The 2020 Toyota Highlander gets high marks for its superb comfort and above-average fuel economy. It feels confident on a winding road, and its responsive acceleration is useful for driving around town. It’s also comfortable on long-distance drives. But the Highlander suffers from a third-row seat that is confining and falls below the mark set by the top players in this segment.
But, it comes with a huge price N28million.
Aside from those made in China for local consumption, every Toyota Highlander (and Kluger, as it is known in Japan and Australia) is built in a factory in Gibson County, Indiana, that employs 7,296 Hoosiers.
For the year, Toyota Motor Manufacturing Indiana retooled to build the fourth-generation Highlander and Highlander Hybrid around Toyota’s TNGA-K architecture and two powertrain combinations. Non-hybrid models receive Toyota’s ubiquitous 295-horsepower 3.5-litre V-6 and eight-speed automatic transmission.
View Other 2021 SUV of the Year Contenders and Finalists Here
Car shoppers have more choices than ever for a three-row midsize SUV. But don’t forget about one of the crossovers that started it all. The redesigned Toyota Highlander steps back into the mix with key changes that uphold its spot as a solid pick in the class.
Meanwhile, the Highlander Hybrid uses a new system based around the tried and true 2.5-litere Atkinson-cycle I-4, two coaxially mounted electric motors, a battery pack mounted under the rear seats, and a sequentially “shiftable” CVT. Highlander’s hybrid drivetrain works in front- and all-wheel drive. Toyota claims it is smaller, lighter, and 24 percent more efficient than the previous generation, making the new Highlander Hybrid the class leader in fuel economy (move one size down, however, and the 2021 Sorento hybrid is slightly more efficient).
Between gas and hybrid, front- and all-wheel drive, and six trim levels, there are no less than 20 flavours of Highlander. No matter which one you choose, one will get Toyota Safety Sense 2.0, a suite of active safety systems that includes automatic braking capability, automatic high-beams, radar cruise control, lane departure assist, lane tracing assist, and road sign assist.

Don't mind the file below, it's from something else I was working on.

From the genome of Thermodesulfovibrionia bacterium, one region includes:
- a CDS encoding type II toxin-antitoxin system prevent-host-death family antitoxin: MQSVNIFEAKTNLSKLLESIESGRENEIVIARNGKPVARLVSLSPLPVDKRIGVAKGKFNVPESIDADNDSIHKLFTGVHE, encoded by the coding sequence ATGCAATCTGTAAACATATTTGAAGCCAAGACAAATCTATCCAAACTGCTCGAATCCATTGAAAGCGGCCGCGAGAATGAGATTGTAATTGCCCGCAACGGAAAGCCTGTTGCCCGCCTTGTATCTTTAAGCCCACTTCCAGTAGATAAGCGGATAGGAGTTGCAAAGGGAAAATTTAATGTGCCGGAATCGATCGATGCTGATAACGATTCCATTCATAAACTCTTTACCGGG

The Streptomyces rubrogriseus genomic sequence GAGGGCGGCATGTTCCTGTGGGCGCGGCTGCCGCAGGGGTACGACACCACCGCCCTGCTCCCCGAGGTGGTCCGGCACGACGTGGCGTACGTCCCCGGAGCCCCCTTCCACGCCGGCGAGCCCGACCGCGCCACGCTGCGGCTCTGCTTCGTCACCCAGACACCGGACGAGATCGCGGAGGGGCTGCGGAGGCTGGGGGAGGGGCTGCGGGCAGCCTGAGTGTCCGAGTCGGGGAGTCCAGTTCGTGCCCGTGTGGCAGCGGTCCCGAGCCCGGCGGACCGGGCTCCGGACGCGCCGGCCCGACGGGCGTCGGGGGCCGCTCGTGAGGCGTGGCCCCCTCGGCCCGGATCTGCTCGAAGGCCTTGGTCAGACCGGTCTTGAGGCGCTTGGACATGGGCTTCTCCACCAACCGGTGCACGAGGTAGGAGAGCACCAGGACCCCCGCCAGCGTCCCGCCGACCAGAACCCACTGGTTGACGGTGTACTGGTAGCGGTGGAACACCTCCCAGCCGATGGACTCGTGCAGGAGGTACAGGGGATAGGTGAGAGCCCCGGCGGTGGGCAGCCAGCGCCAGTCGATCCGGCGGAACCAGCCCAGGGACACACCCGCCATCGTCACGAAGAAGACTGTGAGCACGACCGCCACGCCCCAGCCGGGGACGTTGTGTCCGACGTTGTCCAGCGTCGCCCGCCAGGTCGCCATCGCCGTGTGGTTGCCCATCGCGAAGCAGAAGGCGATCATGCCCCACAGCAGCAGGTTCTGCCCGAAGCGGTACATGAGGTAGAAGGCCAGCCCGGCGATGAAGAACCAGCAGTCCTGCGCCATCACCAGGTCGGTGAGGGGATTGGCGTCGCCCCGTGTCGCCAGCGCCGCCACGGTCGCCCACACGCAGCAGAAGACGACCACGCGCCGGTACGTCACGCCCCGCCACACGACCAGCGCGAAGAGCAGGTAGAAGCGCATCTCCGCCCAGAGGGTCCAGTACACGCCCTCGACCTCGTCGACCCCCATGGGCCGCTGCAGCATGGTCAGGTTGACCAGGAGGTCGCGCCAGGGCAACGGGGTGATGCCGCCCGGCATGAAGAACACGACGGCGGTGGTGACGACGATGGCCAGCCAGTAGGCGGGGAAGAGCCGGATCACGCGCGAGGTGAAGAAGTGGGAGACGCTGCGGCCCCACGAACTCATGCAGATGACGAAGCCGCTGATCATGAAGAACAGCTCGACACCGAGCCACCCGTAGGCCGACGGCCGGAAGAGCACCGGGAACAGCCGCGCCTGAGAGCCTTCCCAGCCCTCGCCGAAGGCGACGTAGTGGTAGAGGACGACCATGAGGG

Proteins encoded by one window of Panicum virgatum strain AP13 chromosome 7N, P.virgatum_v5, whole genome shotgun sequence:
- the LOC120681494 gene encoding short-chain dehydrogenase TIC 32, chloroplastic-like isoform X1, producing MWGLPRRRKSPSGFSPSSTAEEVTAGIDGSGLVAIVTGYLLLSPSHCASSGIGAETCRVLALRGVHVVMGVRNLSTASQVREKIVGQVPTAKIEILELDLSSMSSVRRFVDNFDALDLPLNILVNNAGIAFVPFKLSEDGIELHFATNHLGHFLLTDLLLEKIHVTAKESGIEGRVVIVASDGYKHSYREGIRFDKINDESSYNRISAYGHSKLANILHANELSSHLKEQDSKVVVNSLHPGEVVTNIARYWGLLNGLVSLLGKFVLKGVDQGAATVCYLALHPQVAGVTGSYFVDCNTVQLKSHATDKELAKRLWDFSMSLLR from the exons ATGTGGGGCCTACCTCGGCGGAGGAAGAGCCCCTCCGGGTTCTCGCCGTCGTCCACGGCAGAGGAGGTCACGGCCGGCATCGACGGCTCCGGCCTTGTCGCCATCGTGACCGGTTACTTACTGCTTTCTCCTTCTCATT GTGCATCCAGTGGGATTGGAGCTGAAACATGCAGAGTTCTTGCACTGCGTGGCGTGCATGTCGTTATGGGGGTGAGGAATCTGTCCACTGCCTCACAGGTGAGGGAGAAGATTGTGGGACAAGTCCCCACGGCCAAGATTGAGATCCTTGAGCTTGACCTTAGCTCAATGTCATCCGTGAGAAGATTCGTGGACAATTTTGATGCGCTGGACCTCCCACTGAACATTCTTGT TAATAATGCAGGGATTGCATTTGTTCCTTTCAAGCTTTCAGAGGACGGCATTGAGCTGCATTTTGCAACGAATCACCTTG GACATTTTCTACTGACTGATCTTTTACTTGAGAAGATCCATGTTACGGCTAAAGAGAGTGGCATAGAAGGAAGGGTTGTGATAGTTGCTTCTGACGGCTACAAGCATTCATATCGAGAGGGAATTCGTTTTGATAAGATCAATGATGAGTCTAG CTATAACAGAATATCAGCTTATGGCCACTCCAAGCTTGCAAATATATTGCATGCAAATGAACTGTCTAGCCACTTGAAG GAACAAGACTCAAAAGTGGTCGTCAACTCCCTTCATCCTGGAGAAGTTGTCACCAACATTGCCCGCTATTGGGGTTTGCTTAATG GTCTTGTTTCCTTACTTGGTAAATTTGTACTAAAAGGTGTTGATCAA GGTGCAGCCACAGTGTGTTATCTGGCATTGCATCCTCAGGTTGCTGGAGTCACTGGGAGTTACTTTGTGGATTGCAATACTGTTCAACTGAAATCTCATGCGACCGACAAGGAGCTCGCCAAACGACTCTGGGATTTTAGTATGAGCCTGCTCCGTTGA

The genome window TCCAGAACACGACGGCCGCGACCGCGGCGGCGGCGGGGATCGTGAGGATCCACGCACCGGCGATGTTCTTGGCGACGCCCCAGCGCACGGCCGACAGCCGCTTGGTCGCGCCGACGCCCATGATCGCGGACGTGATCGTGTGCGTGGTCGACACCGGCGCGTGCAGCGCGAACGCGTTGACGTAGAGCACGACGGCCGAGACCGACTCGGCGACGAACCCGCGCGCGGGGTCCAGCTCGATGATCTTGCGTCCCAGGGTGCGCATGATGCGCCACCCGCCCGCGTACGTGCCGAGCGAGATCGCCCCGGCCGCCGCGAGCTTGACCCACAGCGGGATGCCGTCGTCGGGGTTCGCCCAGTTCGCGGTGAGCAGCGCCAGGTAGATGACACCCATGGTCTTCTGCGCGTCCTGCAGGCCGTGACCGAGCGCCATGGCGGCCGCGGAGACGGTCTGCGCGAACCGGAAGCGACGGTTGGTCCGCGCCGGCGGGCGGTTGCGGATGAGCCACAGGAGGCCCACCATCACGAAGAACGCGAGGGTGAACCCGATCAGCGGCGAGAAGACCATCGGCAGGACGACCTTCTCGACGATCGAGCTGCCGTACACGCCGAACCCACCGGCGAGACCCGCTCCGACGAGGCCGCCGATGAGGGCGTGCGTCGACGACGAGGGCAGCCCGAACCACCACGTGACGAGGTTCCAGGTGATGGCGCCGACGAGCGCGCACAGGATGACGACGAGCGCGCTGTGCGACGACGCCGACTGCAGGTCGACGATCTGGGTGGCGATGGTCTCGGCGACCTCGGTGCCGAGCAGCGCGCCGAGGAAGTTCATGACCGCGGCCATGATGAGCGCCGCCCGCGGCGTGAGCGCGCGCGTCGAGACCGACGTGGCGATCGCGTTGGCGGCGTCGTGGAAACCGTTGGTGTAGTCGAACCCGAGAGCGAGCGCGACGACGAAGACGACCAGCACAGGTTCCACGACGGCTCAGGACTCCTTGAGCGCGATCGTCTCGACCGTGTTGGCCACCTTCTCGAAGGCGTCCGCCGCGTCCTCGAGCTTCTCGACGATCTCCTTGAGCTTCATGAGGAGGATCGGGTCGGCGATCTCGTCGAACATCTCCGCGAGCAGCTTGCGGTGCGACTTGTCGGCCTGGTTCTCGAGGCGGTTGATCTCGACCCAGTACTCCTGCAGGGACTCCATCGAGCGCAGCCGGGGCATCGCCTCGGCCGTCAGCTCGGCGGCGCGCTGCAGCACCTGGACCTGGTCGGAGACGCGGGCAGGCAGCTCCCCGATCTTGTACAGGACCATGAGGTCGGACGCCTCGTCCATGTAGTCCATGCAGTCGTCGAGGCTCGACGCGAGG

The Highlander is the top trim level, but give a lot for its price. Everything feels high-quality. Toyota’s infotainment system has taken a big step forward—this one looks cleaner and responds better than a lot of their past efforts.
The Highlander is a pleasant family appliance that’s missing that little X-factor.
The new Highlander is slightly longer than its predecessor, and that extra room increases the cargo space behind the third-row seat. Last year’s Highlander could only hold 13.8 cubic feet of gear behind the third row — one of the smallest cargo holds in the class. The extra room increases the Highlander’s carrying capacity to 16 cubes, which is more competitive though still far off from leaders in the segment.
Inside, there’s a standard eighth-inch touchscreen or a new 12.3-inch display on top-line Platinum trims. Perhaps even more important, both support Apple CarPlay and Android Auto integration this year. In the previous Highlander, you had to rely on Toyota’s underwhelming Entune system to fully connect your smartphone.
The Toyota Highlander, while competent, doesn’t raise the bar in any meaningful way. That leaves the door open for two newcomers – the Hyundai Palisade and Kia Telluride – to woo auto lovers over with their bigger interiors and luxury-like designs.
The Highlander’s ride quality is plush. Large and small road imperfections are smoothed over thanks to the compliant suspension, yet it avoids feeling floaty or disconnected at higher speeds. The front seats are quite comfortable even on long drives, and the available second-row captain’s chairs deliver nearly the same amount of comfort. Alas, the third-row seats are one of the Highlander’s greatest liabilities. Thin padding, a very low seat cushion and narrow space make them ill-suited for adults.
Wind noise is well silenced on the highway, though, and road noise is minimal.